We gave it a B
A color-saturated, kid-centered crime drama set in the slums of Rio de Janeiro, Trash has inevitably already been compared to similar cinematic touchstones like City of God and Slumdog Millionaire. Unfortunately, it’s not nearly as distinctive as either film in style or storytelling, though that may be because the team who made it—director Stephen Daldry (Billy Elliott, The Hours) and screenwriter Richard Curtis (Four Weddings and Funeral, Bridget Jones’s Diary, Love Actually)—are working so far outside their comfort zones.
Trash (told mostly in Portuguese, with English subtitles) is actually an adaptation of a popular YA novel of the same name, so some readers may already be familiar with its scrappy heroes Raphael, Rat, and Gardo—three young boys who live and work in the city’s garbage heaps. They’re exactly the kind of poor, disenfranchised youth society typically ignores or discards, but when one of them finds a wallet that contains something so important that local police are desperate to recover it, they become the targets of massive manhunt. As the trio struggles to stay one step ahead of their pursuers they also turn amateur detectives, following the clues embedded in the wallet’s mysterious contents on a chase that leads them out of the dump and into the chaos and corruption of Rio’s teeming metropolis.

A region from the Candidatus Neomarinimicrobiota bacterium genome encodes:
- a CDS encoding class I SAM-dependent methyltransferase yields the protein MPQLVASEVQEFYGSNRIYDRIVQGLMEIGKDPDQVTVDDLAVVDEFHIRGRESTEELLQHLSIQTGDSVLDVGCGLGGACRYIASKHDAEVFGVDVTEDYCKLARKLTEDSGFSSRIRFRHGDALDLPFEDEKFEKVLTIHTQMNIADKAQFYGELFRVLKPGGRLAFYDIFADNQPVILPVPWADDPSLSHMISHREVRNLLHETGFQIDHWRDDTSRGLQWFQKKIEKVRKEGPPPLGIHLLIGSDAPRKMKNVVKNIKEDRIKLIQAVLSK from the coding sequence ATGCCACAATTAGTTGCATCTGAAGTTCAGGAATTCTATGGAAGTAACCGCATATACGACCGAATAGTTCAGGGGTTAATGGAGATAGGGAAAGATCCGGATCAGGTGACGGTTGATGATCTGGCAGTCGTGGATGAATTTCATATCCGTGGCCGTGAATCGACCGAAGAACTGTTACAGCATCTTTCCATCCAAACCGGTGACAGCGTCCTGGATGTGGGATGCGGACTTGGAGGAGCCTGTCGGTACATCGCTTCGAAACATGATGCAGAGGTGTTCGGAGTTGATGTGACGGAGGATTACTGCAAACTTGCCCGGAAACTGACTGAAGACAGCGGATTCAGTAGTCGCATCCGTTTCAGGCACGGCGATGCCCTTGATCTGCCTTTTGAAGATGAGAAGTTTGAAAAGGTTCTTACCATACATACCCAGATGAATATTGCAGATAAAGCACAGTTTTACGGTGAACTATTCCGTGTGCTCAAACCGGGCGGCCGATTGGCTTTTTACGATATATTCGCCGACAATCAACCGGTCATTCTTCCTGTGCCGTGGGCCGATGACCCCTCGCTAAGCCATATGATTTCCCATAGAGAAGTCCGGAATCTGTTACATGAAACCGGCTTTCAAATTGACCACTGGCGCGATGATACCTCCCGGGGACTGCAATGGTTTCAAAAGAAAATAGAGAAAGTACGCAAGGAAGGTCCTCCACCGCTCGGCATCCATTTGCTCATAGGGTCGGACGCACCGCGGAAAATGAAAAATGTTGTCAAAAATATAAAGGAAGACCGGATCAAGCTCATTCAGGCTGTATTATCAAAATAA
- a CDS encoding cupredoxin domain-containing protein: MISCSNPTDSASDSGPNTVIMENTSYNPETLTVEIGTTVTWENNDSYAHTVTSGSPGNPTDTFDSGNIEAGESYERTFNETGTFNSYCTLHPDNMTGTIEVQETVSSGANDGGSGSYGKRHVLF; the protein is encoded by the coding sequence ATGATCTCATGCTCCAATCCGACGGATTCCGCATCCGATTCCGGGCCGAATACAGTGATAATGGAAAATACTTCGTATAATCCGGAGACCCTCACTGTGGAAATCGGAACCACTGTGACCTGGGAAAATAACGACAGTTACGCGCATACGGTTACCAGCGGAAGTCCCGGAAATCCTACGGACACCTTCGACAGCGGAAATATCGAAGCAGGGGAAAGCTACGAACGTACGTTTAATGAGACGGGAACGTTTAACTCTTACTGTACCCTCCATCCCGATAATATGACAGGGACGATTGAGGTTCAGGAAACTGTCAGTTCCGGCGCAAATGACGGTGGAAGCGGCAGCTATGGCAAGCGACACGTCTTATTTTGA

The child actors are all charming and refreshingly un-child-actory, and Martin Sheen is good as gruff, hard-drinking priest. (Though it’s less clear why Rooney Mara was cast as an American Peace Corps type; perhaps to help the film get funding and distribution, since she’s otherwise not given much to do). There’s too much cruelty and violence for very young audiences, and the plot is both baggy and credulity-straining at points. Still, it’s a diverting two hours, and an excellent reminder of the wide world of stories out there waiting to be told. B